It follows the story of a middle-aged woman who makes a living writing letters for people who can't read and write and the friendship she developed with a kid who became a customer when he asked her to write a letter to his father which she never mailed.
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Dora writes letters for people who can't read and write for pay. However, she sometimes doesn't mail the letters. One of the many letters she didn't mail is that of Josue who wants to see his father. When Josue's mother died, Dora was forced to take him in. She sold the boy but felt guilty afterwards and decides to steal back the kid.
As she tries to become a guardian of a little boy, she is forced to see the error of her ways as she starts seeing things from the point of view of the child.
The movie manages to establish the deep bond that Dora and Josue develops without having to go through the predictable melodrama that you would usually expect from a film that centers on odd friendships.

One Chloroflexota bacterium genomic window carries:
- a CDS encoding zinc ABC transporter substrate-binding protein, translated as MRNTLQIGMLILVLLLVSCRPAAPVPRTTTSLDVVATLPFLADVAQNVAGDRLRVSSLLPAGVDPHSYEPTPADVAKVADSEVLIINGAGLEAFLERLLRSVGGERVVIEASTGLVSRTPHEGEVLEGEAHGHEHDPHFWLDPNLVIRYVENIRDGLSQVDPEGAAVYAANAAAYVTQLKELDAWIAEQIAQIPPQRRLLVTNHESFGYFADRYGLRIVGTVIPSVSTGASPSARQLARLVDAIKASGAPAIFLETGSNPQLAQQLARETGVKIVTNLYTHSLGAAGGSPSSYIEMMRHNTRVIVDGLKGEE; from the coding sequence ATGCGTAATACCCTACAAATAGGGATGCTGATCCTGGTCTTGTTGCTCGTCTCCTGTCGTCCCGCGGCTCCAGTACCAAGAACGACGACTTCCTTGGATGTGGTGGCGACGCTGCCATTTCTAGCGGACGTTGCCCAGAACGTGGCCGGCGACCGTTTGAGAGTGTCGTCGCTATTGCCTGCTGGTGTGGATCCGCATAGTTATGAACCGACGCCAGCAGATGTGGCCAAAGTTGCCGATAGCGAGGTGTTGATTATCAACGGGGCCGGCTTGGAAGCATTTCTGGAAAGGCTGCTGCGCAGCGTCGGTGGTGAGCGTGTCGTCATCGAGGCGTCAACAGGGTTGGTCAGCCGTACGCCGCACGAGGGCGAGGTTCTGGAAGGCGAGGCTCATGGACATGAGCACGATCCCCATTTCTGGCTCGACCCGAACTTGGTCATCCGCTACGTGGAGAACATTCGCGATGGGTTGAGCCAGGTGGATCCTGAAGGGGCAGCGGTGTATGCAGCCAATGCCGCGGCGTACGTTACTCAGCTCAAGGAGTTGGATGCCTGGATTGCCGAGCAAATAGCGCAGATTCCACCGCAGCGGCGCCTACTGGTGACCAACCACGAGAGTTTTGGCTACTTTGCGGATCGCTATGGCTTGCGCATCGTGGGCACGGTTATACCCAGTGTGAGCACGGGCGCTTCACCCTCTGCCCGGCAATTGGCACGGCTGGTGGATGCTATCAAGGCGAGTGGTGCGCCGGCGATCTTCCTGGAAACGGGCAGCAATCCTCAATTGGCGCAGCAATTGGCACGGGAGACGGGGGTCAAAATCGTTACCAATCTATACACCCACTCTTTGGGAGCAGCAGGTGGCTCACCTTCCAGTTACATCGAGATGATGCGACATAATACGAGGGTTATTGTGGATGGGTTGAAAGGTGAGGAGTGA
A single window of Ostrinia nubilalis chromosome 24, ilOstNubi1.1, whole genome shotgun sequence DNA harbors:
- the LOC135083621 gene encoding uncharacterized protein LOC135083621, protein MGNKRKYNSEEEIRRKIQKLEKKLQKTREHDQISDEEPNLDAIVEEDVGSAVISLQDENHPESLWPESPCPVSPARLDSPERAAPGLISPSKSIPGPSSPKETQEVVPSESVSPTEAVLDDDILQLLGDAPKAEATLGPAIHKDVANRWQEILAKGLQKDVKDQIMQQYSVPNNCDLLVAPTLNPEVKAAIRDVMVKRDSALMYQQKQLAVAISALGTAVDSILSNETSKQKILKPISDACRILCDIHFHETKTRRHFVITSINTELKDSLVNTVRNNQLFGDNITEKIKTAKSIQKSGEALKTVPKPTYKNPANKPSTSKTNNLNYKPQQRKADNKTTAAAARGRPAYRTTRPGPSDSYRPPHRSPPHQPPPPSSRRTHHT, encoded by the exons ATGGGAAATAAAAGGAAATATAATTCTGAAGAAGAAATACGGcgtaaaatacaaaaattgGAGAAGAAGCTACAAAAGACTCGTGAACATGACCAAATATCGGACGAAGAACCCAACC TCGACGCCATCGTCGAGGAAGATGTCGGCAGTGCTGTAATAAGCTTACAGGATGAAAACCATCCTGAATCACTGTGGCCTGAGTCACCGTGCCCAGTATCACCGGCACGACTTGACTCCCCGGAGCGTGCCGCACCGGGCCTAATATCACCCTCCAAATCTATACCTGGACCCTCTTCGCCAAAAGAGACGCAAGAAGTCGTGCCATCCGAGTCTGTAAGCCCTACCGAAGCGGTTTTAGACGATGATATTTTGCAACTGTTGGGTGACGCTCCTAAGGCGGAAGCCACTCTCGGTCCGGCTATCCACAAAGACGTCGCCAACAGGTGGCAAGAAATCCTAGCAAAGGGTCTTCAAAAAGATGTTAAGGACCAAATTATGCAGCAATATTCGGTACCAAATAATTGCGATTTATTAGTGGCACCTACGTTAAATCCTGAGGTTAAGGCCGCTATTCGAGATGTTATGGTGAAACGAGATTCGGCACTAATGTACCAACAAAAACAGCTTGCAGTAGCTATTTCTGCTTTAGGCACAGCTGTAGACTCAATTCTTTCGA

The movie managed to focus on the remarkable angles of ordinary events that regular people regularly experience in their everyday life. There are no big events in the movie, it's all about being able to focus on the small moments to make the small things the big things.
DirectionThe movie looks dreary. There is an obvious dominance of what seems to be the perpetual sunset feel in the movie. Things look "orange" or light red which perks up the otherwise flat scenes. I think it is an attempt to balance the ordinariness of the whole narrative.
There is an obvious effort to avoid big and dramatic events and the director made up for it by setting up a really dramatic environment and bright cinematography.
Country: Brazil and France
Director: Walter Salles